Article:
Analyzing Institutions to Solve Big Problems
The academic study of institutions provides important insights into complex problems, but is often criticized for lacking practical relevance. Institutional theorists gathered at Harvard Business School to discuss how to make their work more broadly understood and useful.
The academic study of institutions provides important insights into topics such as job design and health-care reform. But the field is a complex one, and it's not always obvious to outsiders how the intellectual tools of the trade are relevant to practical problem-solving.
In early June, some 140 institutional theorists from around the world gathered at Harvard Business School to address head-on how institutional theory research and tools can help practitioners address work-related and societal issues—and how academics in the field can explain their work to a broader audience.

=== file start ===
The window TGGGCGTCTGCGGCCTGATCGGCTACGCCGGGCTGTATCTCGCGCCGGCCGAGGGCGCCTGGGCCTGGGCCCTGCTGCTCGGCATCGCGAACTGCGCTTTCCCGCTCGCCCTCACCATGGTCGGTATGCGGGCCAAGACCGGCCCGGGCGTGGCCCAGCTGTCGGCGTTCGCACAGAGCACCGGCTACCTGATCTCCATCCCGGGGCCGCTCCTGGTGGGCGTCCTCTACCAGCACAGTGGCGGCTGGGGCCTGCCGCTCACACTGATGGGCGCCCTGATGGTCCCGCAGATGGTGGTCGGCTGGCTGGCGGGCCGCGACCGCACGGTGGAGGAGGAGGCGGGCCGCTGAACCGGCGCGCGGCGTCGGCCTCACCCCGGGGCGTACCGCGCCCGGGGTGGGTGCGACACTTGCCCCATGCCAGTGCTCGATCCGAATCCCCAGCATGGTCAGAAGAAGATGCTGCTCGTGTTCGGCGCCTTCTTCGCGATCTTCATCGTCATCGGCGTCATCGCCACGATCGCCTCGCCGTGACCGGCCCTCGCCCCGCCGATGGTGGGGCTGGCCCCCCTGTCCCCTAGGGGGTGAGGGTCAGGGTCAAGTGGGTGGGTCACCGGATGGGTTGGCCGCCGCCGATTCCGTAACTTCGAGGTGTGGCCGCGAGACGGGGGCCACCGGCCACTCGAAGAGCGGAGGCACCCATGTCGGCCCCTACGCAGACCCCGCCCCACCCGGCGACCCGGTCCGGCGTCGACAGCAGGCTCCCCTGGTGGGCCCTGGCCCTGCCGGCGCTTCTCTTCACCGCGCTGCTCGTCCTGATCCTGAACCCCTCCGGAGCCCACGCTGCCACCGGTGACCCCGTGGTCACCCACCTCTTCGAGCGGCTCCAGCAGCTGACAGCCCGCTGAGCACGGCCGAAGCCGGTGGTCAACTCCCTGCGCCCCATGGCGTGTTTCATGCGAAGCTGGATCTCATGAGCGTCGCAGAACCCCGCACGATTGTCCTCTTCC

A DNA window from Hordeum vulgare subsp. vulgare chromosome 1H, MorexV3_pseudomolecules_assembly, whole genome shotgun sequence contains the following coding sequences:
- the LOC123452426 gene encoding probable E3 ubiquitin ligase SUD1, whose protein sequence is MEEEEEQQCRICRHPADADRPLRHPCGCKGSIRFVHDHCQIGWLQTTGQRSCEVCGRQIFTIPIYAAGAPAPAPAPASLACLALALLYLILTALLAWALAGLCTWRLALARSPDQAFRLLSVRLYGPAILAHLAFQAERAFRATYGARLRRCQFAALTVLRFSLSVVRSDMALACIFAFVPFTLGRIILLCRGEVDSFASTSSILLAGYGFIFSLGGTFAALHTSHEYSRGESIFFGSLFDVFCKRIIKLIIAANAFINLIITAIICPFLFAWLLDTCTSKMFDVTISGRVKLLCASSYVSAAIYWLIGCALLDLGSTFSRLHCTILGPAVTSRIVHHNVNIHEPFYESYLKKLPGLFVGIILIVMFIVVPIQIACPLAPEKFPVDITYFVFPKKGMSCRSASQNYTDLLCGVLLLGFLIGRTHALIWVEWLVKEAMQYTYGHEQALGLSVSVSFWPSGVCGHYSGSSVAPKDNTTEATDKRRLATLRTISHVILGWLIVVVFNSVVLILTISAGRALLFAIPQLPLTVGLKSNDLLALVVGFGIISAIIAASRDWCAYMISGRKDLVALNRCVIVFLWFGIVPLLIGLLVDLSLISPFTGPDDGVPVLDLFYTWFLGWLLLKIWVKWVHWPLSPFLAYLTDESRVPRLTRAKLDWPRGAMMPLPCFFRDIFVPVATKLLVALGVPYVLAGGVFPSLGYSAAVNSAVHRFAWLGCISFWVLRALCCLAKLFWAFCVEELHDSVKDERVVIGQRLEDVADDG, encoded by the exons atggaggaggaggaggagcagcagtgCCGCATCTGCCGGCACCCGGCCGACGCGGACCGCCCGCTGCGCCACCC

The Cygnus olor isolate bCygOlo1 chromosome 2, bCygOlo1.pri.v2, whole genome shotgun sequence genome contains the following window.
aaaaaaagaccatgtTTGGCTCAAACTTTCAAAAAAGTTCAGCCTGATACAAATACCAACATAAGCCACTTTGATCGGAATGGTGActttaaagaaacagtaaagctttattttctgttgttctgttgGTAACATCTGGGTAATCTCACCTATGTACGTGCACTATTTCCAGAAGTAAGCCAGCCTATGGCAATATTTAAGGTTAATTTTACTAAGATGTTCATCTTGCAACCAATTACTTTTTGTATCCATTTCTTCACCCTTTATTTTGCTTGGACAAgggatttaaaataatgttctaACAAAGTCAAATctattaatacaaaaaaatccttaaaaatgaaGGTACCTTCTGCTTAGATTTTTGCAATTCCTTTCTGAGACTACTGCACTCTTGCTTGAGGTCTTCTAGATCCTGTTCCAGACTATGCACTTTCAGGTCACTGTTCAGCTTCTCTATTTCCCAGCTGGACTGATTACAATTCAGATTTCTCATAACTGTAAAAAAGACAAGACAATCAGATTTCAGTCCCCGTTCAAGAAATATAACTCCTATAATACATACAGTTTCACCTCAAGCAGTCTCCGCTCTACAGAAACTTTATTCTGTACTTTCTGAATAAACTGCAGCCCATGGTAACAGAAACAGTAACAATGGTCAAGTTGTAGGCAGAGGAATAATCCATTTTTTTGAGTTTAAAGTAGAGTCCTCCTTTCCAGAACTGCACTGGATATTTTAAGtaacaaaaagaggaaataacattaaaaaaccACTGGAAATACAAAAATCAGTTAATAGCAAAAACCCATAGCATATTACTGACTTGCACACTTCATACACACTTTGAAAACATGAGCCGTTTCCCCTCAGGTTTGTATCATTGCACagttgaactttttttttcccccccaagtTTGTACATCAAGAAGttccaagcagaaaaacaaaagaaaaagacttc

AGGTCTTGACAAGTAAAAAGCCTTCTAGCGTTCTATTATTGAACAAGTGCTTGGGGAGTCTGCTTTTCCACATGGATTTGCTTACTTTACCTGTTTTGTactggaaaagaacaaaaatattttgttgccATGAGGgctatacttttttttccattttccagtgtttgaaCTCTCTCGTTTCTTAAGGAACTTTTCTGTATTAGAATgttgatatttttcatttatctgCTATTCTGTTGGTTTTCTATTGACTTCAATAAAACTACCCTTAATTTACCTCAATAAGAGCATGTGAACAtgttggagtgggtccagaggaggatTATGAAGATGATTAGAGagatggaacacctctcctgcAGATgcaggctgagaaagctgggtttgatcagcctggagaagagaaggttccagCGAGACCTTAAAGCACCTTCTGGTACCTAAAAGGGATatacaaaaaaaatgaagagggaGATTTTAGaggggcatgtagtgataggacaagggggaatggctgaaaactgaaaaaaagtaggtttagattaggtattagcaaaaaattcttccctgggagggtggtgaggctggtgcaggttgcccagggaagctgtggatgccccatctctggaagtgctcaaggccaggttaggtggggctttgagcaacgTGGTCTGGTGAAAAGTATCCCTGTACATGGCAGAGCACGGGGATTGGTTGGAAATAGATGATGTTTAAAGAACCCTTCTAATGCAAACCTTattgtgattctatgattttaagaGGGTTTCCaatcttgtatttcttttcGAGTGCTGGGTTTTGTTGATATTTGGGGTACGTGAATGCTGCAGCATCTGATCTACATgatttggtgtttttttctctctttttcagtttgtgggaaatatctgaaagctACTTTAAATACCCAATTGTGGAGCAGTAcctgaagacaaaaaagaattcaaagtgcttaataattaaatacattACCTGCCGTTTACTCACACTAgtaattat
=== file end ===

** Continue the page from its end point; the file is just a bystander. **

The Inaugural Paul R. Lawrence Conference: Connecting Rigor and Relevance in Institutional Analysis honored the memory of a prolific scholar and longtime HBS faculty member who, at the time of his death in 2011, was the Wallace Brent Donham Professor of Organizational Behavior, Emeritus, at HBS.
"Paul's passion for his work, his deep attachment to both rigor and relevance, were our inspiration," said Associate Professor Julie Battilana, who organized the conference with colleagues Shon R. Hiatt, Mukti Khaire, and Christopher Marquis, all professors at HBS.
"Making things simple and understandable does not do anything to destroy the underlying rigor." —Rosabeth Moss Kanter
In his introductory remarks, Marquis cited the ever-changing health-care industry as an example of why institutional analysis is important. "It is a mess," he said. "And if you think about who might be able to solve these problems, it's many of the people in this room."